Per diem work can be an excellent way to earn some money and gain experience while you continue your job search. Often, since benefits are not included, the hourly or shift pay is higher. Additionally, you likely will not be working full time so you can still devote your spare time to hobbies and trying to find a job as a new nurse practitioner.

This is also a great way to hone your skills and network. You may become aware of full-time positions through your per diem role and you will already be networked with the organization, thus increasing your chances of getting it.

TIP #13: Don't pigeonhole yourself

About the Tip:

You might be set on a particular work setting or subspeciality area after doing your clinical rotations, but being so hyper-focused on one setting can be harmful. Avoid pigeonholing yourself by being open to other settings. I am not talking about locations here; we already did that. I mean if you are set on working at the urgent care clinic in your neighborhood or a specific burn unit at a major hospital, broaden your search.

Don’t miss a potentially great first opportunity because you have some idea in your head of where you want to be. Being an NP is a lifelong career, you are never stuck in one job. Some work settings may not be your first choice when it comes to where you want to work for your first NP job, but that doesn’t mean you should ignore them. Be open to working in different settings, such as hospitals, clinics, or long-term care facilities, to increase your chances of finding a job as a new nurse practitioner.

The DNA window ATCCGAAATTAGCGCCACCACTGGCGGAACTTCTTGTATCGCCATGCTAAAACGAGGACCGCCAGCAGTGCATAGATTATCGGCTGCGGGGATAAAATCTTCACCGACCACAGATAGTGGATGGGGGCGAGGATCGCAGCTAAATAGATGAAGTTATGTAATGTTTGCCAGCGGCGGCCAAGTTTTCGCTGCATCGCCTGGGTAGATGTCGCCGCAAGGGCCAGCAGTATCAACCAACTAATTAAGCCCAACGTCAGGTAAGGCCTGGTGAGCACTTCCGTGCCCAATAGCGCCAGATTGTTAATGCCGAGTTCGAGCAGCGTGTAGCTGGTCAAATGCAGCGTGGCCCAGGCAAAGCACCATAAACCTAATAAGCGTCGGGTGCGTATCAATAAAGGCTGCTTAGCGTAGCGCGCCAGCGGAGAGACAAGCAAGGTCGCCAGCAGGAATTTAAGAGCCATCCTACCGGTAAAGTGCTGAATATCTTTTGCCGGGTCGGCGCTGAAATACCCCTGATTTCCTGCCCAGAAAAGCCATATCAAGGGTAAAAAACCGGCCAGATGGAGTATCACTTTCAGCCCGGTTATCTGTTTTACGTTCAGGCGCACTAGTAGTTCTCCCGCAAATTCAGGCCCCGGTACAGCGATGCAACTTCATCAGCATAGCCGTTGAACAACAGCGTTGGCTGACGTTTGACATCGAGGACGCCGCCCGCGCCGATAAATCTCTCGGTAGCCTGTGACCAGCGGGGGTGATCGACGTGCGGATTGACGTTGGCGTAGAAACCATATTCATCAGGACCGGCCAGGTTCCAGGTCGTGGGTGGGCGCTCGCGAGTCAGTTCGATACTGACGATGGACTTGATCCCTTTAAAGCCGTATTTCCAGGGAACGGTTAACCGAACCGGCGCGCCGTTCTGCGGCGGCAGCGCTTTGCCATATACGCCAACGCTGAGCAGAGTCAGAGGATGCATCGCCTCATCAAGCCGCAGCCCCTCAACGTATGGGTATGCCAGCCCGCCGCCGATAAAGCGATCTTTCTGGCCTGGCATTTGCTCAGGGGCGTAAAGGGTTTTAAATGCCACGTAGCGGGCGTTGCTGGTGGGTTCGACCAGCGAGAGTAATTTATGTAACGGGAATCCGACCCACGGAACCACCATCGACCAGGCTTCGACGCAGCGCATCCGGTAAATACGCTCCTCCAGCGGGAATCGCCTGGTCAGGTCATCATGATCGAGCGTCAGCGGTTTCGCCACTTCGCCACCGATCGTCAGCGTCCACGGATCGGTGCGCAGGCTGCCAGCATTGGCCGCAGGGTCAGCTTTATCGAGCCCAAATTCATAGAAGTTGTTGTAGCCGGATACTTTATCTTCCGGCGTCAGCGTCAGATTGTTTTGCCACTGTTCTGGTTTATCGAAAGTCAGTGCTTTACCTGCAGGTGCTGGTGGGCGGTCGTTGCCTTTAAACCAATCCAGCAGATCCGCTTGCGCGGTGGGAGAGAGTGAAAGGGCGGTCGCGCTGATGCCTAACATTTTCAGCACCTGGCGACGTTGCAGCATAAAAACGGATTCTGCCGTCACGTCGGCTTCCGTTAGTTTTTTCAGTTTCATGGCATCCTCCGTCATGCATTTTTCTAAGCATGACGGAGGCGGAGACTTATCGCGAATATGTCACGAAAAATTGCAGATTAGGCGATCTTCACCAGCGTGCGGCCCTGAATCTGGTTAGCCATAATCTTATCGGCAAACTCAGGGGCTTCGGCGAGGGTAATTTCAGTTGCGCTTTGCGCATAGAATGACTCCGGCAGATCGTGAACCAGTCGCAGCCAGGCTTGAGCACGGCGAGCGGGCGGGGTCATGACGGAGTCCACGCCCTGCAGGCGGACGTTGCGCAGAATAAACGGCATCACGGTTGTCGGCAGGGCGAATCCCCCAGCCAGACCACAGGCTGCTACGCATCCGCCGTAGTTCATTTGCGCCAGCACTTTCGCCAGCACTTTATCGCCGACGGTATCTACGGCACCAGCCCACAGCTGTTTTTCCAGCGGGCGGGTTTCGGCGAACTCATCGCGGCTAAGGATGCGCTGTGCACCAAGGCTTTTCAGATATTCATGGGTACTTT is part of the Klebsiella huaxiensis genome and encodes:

Why Following this Tip is Important:

Remember, you are new and that means there are so many potentially great settings out there that you may not have experienced. Avoiding pigeon-holing yourself can increase your chances of finding a job as a new nurse practitioner because it can expand your job opportunities and provide you with valuable experience in different healthcare settings.

Remember, if you find a job as a new nurse practitioner and you do not feel that it is right for you, you can continue the search. You are not married to your job. In today's world, people are rarely staying in the same position for decades. Employers also know you are new and may want to grow. So go ahead and broaden your search and start earning money while you look for your dream NP job.